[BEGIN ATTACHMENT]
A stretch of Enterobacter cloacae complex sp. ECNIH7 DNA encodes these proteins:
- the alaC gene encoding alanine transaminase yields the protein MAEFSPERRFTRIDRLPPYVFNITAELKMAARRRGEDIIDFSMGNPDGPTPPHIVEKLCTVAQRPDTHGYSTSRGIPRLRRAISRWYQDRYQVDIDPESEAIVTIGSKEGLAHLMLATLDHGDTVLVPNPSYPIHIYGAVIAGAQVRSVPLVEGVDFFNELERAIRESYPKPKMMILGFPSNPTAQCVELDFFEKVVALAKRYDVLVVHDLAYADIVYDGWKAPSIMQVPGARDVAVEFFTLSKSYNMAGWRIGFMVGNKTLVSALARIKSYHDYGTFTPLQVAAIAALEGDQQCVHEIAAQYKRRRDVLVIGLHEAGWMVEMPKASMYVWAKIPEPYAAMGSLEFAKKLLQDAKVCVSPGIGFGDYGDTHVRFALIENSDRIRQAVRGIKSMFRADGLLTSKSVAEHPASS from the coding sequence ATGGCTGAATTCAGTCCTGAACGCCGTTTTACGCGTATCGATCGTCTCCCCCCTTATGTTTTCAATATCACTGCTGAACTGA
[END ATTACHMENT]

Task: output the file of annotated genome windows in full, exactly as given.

A stretch of Enterobacter cloacae complex sp. ECNIH7 DNA encodes these proteins:
- the alaC gene encoding alanine transaminase yields the protein MAEFSPERRFTRIDRLPPYVFNITAELKMAARRRGEDIIDFSMGNPDGPTPPHIVEKLCTVAQRPDTHGYSTSRGIPRLRRAISRWYQDRYQVDIDPESEAIVTIGSKEGLAHLMLATLDHGDTVLVPNPSYPIHIYGAVIAGAQVRSVPLVEGVDFFNELERAIRESYPKPKMMILGFPSNPTAQCVELDFFEKVVALAKRYDVLVVHDLAYADIVYDGWKAPSIMQVPGARDVAVEFFTLSKSYNMAGWRIGFMVGNKTLVSALARIKSYHDYGTFTPLQVAAIAALEGDQQCVHEIAAQYKRRRDVLVIGLHEAGWMVEMPKASMYVWAKIPEPYAAMGSLEFAKKLLQDAKVCVSPGIGFGDYGDTHVRFALIENSDRIRQAVRGIKSMFRADGLLTSKSVAEHPASS from the coding sequence ATGGCTGAATTCAGTCCTGAACGCCGTTTTACGCGTATCGATCGTCTCCCCCCTTATGTTTTCAATATCACTGCTGAACTGA